Look for security issues or unrealistic honesty assumptions.
What are some optimal properties that a routing algorithm in a packet-switched payment channel network should have?
- All nodes are trusted
- the receiver is trusted because for non-atomic payments, it must report back how much of a payment it has received
- the intermediate nodes along the routing path are trusted because they must forward payments to the correct next hop
This paper has two key contributions. They introduce the idea of packet-switched routing in the context of payment channel networks (PCN), and they provide mathematical proof of some properties that a routing algorithm in such a network should have.
The concept of packet-switching in a communication network is not a new idea. It has been a standard procedure for internet routing for some time now. The original idea is that a message can be split up into little pieces which it may be easier to route because of their smaller size. In the context of a payment, this means splitting the payment up into equal-sized transaction units. These units can be routed independently, which means that the link weight requirements (i.e. having enough funds to forward a payment) are less.
When payments are split into pieces, it is possible to lose the guarantees on payment atomicity. The Spider Network offers a solution to this, which will be discussed in the next section. However, there may still be some value in non-atomic payments. A non-atomic payment works by routing the small transaction units from the sender to the destination. After some configurable timeout period, the destination will report back to the sender how much it has received. The remainder of the payment can then be sent in a second payment.
In order for the sender to have more granular control over each transaction unit, it is recommended that they each be encrypted with a different key.
Atomicity can be guaranteed by certain cryptographic means. In particular, a single key can be used to encrypt all of the payments, and then that key can be split up into n segments using a threshold scheme. Only when a destination has received all of the n key segments will they be able to reconstruct the key, and complete the payment.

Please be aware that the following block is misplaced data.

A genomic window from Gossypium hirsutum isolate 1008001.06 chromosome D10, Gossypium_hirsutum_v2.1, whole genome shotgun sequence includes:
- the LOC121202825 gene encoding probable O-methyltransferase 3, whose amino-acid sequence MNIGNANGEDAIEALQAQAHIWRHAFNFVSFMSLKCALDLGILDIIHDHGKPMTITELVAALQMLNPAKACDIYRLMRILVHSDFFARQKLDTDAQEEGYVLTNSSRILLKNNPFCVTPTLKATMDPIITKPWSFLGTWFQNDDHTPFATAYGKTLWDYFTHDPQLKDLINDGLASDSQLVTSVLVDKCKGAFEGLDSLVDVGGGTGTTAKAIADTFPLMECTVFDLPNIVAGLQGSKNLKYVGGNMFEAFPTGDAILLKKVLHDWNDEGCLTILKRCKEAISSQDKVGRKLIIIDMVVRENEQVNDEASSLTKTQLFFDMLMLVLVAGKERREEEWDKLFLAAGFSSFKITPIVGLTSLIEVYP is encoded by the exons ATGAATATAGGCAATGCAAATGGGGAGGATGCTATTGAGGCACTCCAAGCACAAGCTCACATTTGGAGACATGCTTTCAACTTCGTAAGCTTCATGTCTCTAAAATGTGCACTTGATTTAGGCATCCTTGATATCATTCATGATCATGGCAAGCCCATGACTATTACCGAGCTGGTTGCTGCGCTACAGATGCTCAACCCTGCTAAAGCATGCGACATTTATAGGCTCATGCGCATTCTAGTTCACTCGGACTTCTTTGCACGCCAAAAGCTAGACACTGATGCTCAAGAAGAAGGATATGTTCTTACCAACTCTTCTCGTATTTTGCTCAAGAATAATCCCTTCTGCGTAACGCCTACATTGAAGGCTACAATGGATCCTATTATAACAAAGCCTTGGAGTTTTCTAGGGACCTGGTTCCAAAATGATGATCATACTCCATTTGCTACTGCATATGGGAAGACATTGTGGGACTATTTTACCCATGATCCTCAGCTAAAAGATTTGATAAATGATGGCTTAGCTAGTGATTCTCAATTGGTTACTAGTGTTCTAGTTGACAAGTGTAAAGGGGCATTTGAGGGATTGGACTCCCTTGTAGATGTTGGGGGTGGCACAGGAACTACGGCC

The second contribution of this paper is their mathematical analysis of routing properties. The problem which prompted this work is called link imbalance. The idea is that as long a link has available funds in one direction, payments can be sent along it, so if all the funds have been spent in one direction then no other payments can be routed through it, created a more limited topology. This will lead to a network slowdown as payments are forced to be transmitted over fewer channels. A way to counteract this is to make sure that payments are being routed over links at a equal rate in both directions. This will prevent a links funds from becoming depleted in one direction.
There are two routing implementations that were weakly tested. The first, called waterfilling first routes payments along the link with the highest weight, until it becomes tied with the link with the second highest weight. At that point, it splits the payments across both links. Eventually, those two links will become tied with the link with the third highest weight, and then the payments will be split three ways. This process continues until the payment is complete or the timeout happens.
The other implementation, called Spider LP, sets link weights based on an optimization problem (where the total amount of network flow is being optimized).
Sivaraman, Vibhaalakshmi, et al. “Routing cryptocurrency with the spider network.” arXiv preprint arXiv:1809.05088 (2018).